A group of Delaware Hayes High School students last month were praised by President Barack Obama and interviewed by Bill Nye "The Science Guy" at the White House-hosted Student Film Festival.
The Exrazzlers -- Elizabeth Russell, Caroline Proffit, Lexus Wolf and Natalie Koeritzer -- are a group of 18-year-old Hayes seniors who created a music video called Teleportation Investigation of 2014 for the Student Film Festival at the White House.
There were 2,500 entries and only 16 were selected to be screened on Feb. 28. The Exrazzlers' video was one of those chosen.
White House festival organizers asked students to create a video about technology, examining why technology is so important in the classroom now and how it will affect students in the future.
The Exrazzlers chose to create a music video that showed both current technology used at Hayes and the technology they foresee in the future.
The video features the students dressed in costumes from the year 3000, where they have technology such as light ray teleports and holograms.
They come back to the year 2014 where they see technology of the day such as smart boards, iPads, laptops and cell phones.
Although they said they didn't watch any sci-fi movies to come up with ideas for their video, all of them have a passion for science and technology and are planning to pursue the sciences when they enter college in the fall.
The four said that all the other videos screened were documentaries, and theirs was the only music video.
"We thought it would be more creative to do a music video than just a documentary. And we think that's what made our video stand out," Proffit said.
Wolf said she thought it was enlightening to see how technology is being used in classrooms around the country.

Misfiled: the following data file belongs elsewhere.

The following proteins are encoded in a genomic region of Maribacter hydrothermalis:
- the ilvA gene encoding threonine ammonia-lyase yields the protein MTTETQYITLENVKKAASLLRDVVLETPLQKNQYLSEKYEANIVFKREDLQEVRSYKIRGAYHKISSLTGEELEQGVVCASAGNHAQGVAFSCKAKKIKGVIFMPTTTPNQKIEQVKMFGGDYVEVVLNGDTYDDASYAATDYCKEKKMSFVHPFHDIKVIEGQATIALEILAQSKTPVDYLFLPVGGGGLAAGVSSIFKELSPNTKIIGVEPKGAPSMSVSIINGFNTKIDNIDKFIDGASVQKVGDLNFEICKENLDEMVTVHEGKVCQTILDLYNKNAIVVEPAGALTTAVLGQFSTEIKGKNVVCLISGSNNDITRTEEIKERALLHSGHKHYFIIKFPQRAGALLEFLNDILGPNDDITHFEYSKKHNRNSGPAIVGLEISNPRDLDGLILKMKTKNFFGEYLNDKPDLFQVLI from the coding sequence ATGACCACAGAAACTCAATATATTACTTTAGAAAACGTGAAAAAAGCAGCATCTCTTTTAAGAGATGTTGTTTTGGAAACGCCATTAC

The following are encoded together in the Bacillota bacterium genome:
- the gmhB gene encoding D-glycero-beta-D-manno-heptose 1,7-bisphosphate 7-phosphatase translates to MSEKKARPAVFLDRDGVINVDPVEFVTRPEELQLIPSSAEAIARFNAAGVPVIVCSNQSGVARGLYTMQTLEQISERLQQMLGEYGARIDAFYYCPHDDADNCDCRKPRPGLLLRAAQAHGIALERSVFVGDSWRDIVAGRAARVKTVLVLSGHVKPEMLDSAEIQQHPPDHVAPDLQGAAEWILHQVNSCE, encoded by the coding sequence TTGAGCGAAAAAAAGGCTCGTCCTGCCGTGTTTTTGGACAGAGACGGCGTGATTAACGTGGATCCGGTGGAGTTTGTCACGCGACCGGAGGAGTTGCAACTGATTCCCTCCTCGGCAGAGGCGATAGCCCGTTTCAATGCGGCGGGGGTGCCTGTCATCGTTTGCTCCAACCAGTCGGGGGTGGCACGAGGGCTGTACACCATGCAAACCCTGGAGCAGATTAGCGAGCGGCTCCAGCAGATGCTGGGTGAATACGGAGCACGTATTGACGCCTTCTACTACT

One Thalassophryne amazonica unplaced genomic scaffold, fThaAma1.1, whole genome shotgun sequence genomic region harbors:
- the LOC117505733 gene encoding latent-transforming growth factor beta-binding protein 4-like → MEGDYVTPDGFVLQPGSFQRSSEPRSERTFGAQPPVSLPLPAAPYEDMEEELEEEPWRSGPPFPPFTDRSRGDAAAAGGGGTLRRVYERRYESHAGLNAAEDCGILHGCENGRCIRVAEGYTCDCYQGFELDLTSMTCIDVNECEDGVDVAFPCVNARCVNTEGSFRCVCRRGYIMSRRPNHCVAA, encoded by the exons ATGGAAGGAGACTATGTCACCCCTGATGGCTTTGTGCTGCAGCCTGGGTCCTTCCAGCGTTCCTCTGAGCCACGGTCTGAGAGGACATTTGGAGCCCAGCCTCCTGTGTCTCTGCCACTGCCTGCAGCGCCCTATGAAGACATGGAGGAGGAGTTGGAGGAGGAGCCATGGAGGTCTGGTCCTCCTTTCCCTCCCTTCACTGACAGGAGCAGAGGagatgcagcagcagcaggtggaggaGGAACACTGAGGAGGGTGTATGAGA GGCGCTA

"There was a student with cancer who had to be out in Pittsburgh, and so he had a robot in his classroom in Florida so that he didn't have to miss out on any of his classes," she said.
Proffit said that after she saw all the other entries, she was encouraged and honored that festival organizers chose their video.
"All the other videos were very good. Some of them were very high quality, high-definition videos. We don't have that kind of technology at our school, so it was encouraging to see that our video was still chosen because of our creativity, even though we didn't have that technology," she said.
Wolf said her classmates have been supportive of them having their video screened, even though some of them also had entries that weren't chosen.
"Our classmates all made videos, too, so they understand the work that we put into creating, editing and submitting it," she said.
The Exrazzlers plan to continue making videos for their video production class with teacher Ryan Schuey, who told the girls about the festival.
"We got some great ideas after seeing some of the other videos. We learned some new editing cuts, angles that we want to try," Russell said.
Koeritzer said she was impressed that President Obama came in directly from another meeting and took time to share with the students how he felt technology was doing in the schools and encouraged them on what he hopes to see in future classrooms.
"We were honored that he took time out of his day with everything going on recently to meet with us kids and encourage our passion," Wolf said.
Their video can be seen on YouTube, and on the White House's website, whitehouse.gov/filmfestival.